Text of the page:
Matt Damon is a curiosity. Sensitive young man, courageous experimentalist, blockbuster action hero: Damon, it appears, wants to be them all. Oh, and he wants people to like him. He wants people to think can be a cold-blooded killer on screen, but in real life - well, he doesn't want there to be any doubt as to just how nice and ordinary he is.
That much is clear the moment he walks into the small cinema in Los Angeles where he has convened a hastily arranged press conference; hastily arranged, that is, because Damon has been forced to cancel a series of interviews scheduled for the next day because he has to work on Ocean's Twelve, the imaginatively titled sequel to Ocean's Eleven. "First of all let me say, I'm really sorry about tomorrow," he says. "I got called into work on Ocean's Twelve and they are paying me, so I have to go. But I am sorry because I know a lot of you travelled here and I didn't mean to make you come for nothing."
The meeting was arranged, of course, because Damon is promoting The Bourne Supremacy, the rather pointless sequel to The Bourne Identity, in which he is cast against type, playing Jason Bourne, the anti-heroical hero of Robert Ludlum's original novels. The first film, in which Damon played a renegade CIA super-agent, was Universal Studio's biggest-grossing domestic release in 2002, so it is understandable that the studio wanted to do a sequel. That sequel is already doing very well in the US, holding second place at the box office and earning its makers $23.4m in its second week of release.
What is not at all clear is why Damon, with his pretensions to being a "serious actor" would want to be involved in a follow-up, however successful. Damon insists he didn't make it simply to star in another blockbuster: "I was pretty sure I wasn't [going to do a follow-up]. What I said was I didn't want to do it unless we could make it as good as the first one. There are so many sequels that are disappointing for me as a movie fan," he says, "and if I go to a sequel to a movie that I really like and I feel like it was made cynically, as a money grab by the studio, then I end up really resenting the studio and the film-makers. Plus it's just very hard to make a good sequel. I had a friend who said something really funny to me. He said 'You have to be very careful with this sequel stuff. There have only been three sequels in history that are as good or better than the original. The New Testament is better than the Old Testament, Huckleberry Finn is better than Tom Sawyer and The Godfather: Part II is better than The Godfather.' "
Among the factors that convinced him to do this film, says Damon, was that Paul Greengrass, the documentary film-maker whose most recent work was Bloody Sunday, had been lined up to direct. Bloody Sunday was one of his favourite films of the past decade, he says. "Once I started to talk to Paul about what his vision of the movie was and heard not only his enthusiasm but also how he intended to do it - I just felt like it was something I couldn't say no to."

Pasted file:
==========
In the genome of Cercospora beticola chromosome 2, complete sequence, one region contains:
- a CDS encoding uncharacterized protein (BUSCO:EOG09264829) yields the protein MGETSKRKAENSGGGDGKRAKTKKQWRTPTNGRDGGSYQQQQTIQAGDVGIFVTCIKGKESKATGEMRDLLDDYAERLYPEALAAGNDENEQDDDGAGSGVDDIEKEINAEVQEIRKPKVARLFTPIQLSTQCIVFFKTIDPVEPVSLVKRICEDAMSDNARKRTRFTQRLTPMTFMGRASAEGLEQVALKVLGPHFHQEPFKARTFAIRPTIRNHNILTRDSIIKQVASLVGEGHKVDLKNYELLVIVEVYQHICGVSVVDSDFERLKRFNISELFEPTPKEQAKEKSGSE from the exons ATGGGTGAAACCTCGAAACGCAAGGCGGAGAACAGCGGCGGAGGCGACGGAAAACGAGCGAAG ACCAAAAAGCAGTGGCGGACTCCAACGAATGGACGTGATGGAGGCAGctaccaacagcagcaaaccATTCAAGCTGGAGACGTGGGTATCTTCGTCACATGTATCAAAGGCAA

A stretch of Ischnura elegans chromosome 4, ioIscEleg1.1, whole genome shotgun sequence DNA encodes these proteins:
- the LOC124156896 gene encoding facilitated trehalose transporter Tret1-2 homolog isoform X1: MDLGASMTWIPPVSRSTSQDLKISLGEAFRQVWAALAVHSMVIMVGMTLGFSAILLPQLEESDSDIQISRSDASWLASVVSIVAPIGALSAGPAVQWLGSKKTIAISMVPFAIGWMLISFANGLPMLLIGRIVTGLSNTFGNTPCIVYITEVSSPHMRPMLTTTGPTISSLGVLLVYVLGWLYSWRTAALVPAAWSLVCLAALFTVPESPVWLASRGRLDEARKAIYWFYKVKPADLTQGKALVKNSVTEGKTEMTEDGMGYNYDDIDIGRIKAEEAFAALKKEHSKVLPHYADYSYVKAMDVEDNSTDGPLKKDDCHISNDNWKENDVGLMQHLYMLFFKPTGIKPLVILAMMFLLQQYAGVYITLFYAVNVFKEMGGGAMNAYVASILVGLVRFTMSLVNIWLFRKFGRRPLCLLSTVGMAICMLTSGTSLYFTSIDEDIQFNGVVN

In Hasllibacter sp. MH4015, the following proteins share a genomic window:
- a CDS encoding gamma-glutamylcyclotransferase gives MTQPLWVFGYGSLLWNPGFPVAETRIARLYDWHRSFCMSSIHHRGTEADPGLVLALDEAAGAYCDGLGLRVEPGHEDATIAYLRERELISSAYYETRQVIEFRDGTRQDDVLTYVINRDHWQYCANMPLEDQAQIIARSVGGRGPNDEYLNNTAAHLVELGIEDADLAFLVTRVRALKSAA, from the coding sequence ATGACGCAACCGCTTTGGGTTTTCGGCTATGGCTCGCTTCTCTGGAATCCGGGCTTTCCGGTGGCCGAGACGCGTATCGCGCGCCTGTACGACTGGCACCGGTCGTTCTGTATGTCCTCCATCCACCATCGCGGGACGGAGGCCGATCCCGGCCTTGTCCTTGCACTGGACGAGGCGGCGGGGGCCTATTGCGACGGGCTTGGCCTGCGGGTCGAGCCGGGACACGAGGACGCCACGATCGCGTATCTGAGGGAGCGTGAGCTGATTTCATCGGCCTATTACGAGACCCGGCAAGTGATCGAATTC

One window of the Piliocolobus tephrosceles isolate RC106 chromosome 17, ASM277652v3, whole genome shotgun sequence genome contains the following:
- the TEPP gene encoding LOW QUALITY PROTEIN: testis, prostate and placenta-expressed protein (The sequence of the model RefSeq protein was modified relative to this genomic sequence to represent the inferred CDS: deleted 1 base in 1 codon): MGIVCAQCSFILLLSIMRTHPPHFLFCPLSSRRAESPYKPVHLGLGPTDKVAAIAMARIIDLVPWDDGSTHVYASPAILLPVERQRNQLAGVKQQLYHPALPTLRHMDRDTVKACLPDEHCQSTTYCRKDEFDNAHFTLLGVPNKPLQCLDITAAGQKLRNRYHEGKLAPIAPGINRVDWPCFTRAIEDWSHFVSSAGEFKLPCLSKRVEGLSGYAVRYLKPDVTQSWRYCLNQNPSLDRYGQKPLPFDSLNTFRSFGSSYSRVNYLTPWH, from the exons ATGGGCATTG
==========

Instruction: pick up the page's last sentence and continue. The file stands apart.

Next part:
He claims that the boldness of script and the challenge of playing his character with little actual dialogue persuaded him that he was involved in a serious production. "I thought it was a really good thing to take what looks like a classic revenge story and turn it on its head a little bit."
He adds: "I really like the character. I kind of feel like I'm in the same position I was at the end of the last one where I'd like to do a third one but I don't want to do it if it can't be as good as, now the second one. I'm considering it, but I do really feel like I did last time. I am very happy to leave it as this, I am really happy with the way this came out. There was a lot of pressure on the creative group that was behind it throughout the shoot, because we all shared the feeling that we did not want to make a disappointing sequel to a movie we liked.
"Now that pressure has gone, because I am very happy with the way the movie came out. But to go and do a third one, we'd really have to get a great script. And it's hard because, the character, I don't know personally where to go with it. Perhaps there's a rocket scientist who can work it out."
It's an odd, unlikely claim. The Bourne sequel is not terrible: Greengrass has produced a good-looking film with lots of action; a success, given his desire to direct an "intelligent" movie within the Hollywood mainstream. But it has barely any plot and - despite what Damon claims - does nothing to advance the Bourne character. Bearing in mind his friend's advice, it is far from clear why Damon opted for this follow-up.